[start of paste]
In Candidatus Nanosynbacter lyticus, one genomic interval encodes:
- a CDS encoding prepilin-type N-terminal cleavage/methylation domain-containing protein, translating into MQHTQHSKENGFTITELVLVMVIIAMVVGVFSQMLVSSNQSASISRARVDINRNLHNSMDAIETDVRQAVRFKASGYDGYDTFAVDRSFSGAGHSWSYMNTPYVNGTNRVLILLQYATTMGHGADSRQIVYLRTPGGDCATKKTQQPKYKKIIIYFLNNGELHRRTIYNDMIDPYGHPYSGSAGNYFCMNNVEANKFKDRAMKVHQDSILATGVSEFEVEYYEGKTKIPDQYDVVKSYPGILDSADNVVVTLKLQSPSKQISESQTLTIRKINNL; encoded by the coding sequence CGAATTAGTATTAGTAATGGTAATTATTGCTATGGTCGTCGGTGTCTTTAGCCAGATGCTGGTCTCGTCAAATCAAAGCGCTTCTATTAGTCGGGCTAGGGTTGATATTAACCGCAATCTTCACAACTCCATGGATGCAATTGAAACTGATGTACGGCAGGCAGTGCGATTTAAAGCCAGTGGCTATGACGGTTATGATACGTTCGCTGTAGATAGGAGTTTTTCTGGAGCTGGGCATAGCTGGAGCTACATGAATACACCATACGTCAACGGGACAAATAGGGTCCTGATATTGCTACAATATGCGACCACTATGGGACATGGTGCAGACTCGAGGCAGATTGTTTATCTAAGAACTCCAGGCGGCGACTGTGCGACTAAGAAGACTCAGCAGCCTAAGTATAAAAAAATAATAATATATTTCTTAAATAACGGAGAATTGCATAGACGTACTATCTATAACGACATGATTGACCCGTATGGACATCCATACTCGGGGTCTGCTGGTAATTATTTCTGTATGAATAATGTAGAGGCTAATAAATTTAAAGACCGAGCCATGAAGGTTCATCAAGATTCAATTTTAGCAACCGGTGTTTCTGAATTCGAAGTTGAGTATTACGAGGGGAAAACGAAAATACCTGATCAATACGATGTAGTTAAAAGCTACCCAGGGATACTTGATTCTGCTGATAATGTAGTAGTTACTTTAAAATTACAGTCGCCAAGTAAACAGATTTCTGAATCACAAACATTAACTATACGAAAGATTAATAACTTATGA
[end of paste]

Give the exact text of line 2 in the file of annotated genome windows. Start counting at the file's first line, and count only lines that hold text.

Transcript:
- a CDS encoding prepilin-type N-terminal cleavage/methylation domain-containing protein, translating into MQHTQHSKENGFTITELVLVMVIIAMVVGVFSQMLVSSNQSASISRARVDINRNLHNSMDAIETDVRQAVRFKASGYDGYDTFAVDRSFSGAGHSWSYMNTPYVNGTNRVLILLQYATTMGHGADSRQIVYLRTPGGDCATKKTQQPKYKKIIIYFLNNGELHRRTIYNDMIDPYGHPYSGSAGNYFCMNNVEANKFKDRAMKVHQDSILATGVSEFEVEYYEGKTKIPDQYDVVKSYPGILDSADNVVVTLKLQSPSKQISESQTLTIRKINNL; encoded by the coding sequence CGAATTAGTATTAGTAATGGTAATTATTGCTATGGTCGTCGGTGTCTTTAGCCAGATGCTGGTCTCGTCAAATCAAAGCGCTTCTATTAGTCGGGCTAGGGTTGATATTAACCGCAATCTTCACAACTCCATGGATGCAATTGAAACTGATGTACGGCAGGCAGTGCGATTTAAAGCCAGTGGCTATGACGGTTATGATACGTTCGCTGTAGATAGGAGTTTTTCTGGAGCTGGGCATAGCTGGAGCTACATGAATACACCATACGTCAACGGGACAAATAGGGTCCTGATATTGCTACAATATGCGACCACTATGGGACATGGTGCAGACTCGAGGCAGATTGTTTATCTAAGAACTCCAGGCGGCGACTGTGCGACTAAGAAGACTCAGCAGCCTAAGTATAAAAAAATAATAATATATTTCTTAAATAACGGAGAATTGCATAGACGTACTATCTATAACGACATGATTGACCCGTATGGACATCCATACTCGGGGTCTGCTGGTAATTATTTCTGTATGAATAATGTAGAGGCTAATAAATTTAAAGACCGAGCCATGAAGGTTCATCAAGATTCAATTTTAGCAACCGGTGTTTCTGAATTCGAAGTTGAGTATTACGAGGGGAAAACGAAAATACCTGATCAATACGATGTAGTTAAAAGCTACCCAGGGATACTTGATTCTGCTGATAATGTAGTAGTTACTTTAAAATTACAGTCGCCAAGTAAACAGATTTCTGAATCACAAACATTAACTATACGAAAGATTAATAACTTATGA